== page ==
Hyatt Hotels (NYSE:H) investors have received good news on several fronts in recent quarters. Revenue growth, for one, has been speeding up thanks to rising traveler demand. Those operating gains have been supplemented by surging cash returns as Hyatt shifts its business toward a more asset-light model.

The hotel chain this week revealed that both of those positive trends accelerated into 2018, which led to a boost in management's outlook for sales growth and direct cash returns.

A couple checks into a hotel.

Image source: Getty Images.

More on that forecast in a moment. First, here's how the latest headline numbers compare to the prior-year period:

Metric

Q1 2018

Q1 2017

Year-Over-Year Change

Revenue

$1.11 billion

$1.13 billion

(2%)

Net income

$411 million

$55 million

644%

Earnings per share

$3.47

$0.43

707%

Data source: Hyatt's financial filings.

What happened this quarter?

Hotel room revenue growth accelerated to the fastest pace in more than a year thanks to a mix of increased demand and rising prices. Hyatt combined that success with aggressive portfolio growth to put the company ahead of its 2018 operating targets.

Key highlights of the quarter include:

  • Revenue per average room night (RevPAR) increased 4.3%, which is a strong start to 2018 given that management had predicted RevPAR gains of between 1% and 3% for the full year. The U.S. segment expanded at a 2.7% rate while many international markets, including China, grew 7%.
  • Hyatt added nine hotels, or about 1,900 new rooms, to its portfolio during the quarter. Compared to a year ago, the base of rooms increased 7.2%.
  • Average daily rates ticked higher across its portfolio of owned and managed hotels and occupancy rates improved slightly.
  • Management and franchise fees spiked 16%.
  • Net income soared thanks to the $1 billion sale of three properties during the period. Adjusted earnings, meanwhile, declined slightly as Hyatt took charges related to the disposition of these assets. Overall, adjusted profit margin held steady at 31% of sales.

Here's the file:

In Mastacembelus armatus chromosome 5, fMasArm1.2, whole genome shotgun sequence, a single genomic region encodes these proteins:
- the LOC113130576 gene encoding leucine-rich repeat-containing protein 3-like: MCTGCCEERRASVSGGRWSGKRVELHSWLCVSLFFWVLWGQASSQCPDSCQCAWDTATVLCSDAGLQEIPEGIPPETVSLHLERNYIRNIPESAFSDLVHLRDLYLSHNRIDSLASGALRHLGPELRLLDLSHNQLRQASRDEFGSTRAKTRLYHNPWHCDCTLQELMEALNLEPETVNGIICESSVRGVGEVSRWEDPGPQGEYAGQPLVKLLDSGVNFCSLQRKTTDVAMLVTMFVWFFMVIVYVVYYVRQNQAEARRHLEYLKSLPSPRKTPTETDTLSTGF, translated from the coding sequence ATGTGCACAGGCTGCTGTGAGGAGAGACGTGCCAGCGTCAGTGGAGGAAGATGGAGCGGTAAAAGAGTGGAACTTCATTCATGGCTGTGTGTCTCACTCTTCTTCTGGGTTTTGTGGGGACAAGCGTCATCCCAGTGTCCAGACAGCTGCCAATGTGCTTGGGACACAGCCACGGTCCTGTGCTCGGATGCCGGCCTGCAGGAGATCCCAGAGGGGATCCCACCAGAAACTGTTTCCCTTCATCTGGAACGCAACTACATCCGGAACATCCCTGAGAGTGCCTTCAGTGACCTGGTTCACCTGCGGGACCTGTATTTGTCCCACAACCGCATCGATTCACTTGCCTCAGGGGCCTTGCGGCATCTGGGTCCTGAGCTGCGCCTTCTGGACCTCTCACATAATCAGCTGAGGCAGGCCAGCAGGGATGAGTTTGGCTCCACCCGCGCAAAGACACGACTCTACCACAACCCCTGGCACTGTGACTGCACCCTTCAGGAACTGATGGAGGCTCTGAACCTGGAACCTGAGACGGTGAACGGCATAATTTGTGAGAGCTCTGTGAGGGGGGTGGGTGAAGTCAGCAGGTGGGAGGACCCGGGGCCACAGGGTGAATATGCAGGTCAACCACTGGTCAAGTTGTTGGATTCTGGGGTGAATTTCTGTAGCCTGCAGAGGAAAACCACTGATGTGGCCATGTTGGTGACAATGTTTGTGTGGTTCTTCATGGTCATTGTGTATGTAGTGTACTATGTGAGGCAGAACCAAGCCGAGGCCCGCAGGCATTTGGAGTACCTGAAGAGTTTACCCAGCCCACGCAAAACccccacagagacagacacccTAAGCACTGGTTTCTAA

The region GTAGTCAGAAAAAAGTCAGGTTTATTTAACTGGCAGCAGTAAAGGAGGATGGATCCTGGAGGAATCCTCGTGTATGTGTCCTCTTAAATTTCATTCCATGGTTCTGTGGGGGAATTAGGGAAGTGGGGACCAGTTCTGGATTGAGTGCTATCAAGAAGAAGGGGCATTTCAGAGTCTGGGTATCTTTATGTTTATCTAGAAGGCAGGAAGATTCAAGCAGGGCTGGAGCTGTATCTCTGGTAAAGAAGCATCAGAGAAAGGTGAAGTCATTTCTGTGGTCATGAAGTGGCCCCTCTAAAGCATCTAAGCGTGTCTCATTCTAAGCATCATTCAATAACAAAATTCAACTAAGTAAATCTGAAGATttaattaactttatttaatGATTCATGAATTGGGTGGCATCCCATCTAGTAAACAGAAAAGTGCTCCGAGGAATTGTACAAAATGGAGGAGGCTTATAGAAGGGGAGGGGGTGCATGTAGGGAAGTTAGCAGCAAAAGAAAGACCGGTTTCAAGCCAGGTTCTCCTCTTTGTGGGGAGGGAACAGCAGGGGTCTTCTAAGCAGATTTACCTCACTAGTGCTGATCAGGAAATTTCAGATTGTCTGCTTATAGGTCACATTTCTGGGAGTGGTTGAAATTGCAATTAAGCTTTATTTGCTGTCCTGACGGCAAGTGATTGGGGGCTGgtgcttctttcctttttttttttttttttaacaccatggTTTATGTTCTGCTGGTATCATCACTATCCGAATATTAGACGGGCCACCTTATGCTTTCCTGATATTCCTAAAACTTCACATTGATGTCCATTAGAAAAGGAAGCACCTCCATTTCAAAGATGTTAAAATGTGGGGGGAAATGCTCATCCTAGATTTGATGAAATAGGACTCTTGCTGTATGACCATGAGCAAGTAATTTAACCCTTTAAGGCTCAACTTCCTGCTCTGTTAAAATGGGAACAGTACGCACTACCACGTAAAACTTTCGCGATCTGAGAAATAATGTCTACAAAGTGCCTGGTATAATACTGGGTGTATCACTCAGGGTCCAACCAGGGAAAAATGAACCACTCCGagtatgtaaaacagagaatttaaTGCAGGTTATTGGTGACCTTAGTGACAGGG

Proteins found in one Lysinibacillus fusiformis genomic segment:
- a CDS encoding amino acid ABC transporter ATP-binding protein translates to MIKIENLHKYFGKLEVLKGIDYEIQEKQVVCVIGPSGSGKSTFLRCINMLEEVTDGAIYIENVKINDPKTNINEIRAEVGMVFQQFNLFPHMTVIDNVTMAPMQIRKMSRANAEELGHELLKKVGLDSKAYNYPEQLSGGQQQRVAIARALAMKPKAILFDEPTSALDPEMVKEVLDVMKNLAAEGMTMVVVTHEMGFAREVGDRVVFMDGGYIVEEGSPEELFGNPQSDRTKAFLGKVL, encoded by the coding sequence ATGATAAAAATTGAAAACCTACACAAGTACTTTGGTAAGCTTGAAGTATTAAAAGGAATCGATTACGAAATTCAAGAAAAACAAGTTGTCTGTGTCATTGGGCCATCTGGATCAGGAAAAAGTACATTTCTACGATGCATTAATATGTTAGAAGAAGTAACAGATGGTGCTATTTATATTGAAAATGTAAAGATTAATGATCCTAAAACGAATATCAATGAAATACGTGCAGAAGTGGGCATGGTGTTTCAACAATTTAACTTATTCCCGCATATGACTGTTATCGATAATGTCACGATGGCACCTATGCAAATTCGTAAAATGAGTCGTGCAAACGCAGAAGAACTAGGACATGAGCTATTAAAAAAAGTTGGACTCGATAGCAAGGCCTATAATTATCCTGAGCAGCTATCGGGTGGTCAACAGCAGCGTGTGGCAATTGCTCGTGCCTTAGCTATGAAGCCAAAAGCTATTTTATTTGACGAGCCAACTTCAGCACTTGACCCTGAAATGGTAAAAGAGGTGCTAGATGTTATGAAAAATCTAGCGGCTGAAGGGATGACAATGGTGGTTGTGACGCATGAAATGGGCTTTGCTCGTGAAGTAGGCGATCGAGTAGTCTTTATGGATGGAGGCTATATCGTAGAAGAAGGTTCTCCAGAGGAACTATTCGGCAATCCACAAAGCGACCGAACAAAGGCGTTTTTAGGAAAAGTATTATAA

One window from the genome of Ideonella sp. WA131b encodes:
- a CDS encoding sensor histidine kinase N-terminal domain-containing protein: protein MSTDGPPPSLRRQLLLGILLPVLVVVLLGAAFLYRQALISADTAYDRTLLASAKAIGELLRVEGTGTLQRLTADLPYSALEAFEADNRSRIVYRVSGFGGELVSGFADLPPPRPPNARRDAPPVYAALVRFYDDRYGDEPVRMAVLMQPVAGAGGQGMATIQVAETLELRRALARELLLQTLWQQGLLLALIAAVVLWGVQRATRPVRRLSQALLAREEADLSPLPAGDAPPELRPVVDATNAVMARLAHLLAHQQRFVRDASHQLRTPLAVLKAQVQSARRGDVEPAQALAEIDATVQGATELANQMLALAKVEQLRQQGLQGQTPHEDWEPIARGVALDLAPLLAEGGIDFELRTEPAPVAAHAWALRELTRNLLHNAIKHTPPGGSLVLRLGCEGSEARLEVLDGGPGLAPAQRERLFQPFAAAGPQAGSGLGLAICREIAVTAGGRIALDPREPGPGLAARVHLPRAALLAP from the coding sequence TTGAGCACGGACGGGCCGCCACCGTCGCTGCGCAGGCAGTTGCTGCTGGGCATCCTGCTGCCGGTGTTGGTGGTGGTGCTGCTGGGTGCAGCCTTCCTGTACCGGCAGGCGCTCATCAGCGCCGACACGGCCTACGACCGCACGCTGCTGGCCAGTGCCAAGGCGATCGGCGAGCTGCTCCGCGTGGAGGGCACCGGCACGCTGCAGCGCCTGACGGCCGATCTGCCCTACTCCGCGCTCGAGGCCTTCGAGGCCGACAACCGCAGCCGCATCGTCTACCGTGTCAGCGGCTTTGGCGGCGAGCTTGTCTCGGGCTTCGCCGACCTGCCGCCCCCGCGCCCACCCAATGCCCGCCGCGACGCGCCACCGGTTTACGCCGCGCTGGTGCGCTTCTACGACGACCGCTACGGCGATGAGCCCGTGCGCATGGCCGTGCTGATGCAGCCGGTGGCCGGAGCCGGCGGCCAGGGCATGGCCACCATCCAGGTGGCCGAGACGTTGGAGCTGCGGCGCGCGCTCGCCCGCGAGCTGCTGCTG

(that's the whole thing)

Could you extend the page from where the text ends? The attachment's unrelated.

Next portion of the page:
What management had to say

Executives stressed the company's healthy operating trends in conjunction with their progress at raising cash by reducing Hyatt's asset base. "We had a strong start to the year," CEO Mark Hoplamazian said in a press release, "highlighted by better-than-expected lodging fundamentals and a $1 billion sale of three hotel properties."

Management sees these gains continuing for the rest of the year. "We remain cautiously optimistic for the balance of 2018 based on our underlying business trends and encouraging group booking patterns," Hoplamazian said. "We expect growth in both RevPAR and hotel rooms to sustain upward momentum in our management and franchise fees as we evolve to an asset-lighter business model."

Looking forward

Hyatt updated several of its 2018 financial targets to reflect the faster operating growth and changes to its accounting methods. RevPAR is now expected to rise by between 2% and 3.5% rather than the range management issued in February of between 1% and 3%. Hyatt also believes its portfolio of rooms will expand by between 6.5% and 7%, or a bit faster than the prior 6% to 6.5% target.

New accounting rules around asset sales will reduce adjusted earnings as compared to management's earlier forecast. However, this shift won't change the fact that Hyatt's cash position is improving dramatically. Thus, executives lifted their targets for direct shareholder returns and now plan to spend at least $700 million this year (up from $500 million) on stock buybacks and on the hotel chain's recently instituted dividend.

Demitrios Kalogeropoulos has no position in any of the stocks mentioned. The Motley Fool recommends Hyatt Hotels. The Motley Fool has a disclosure policy.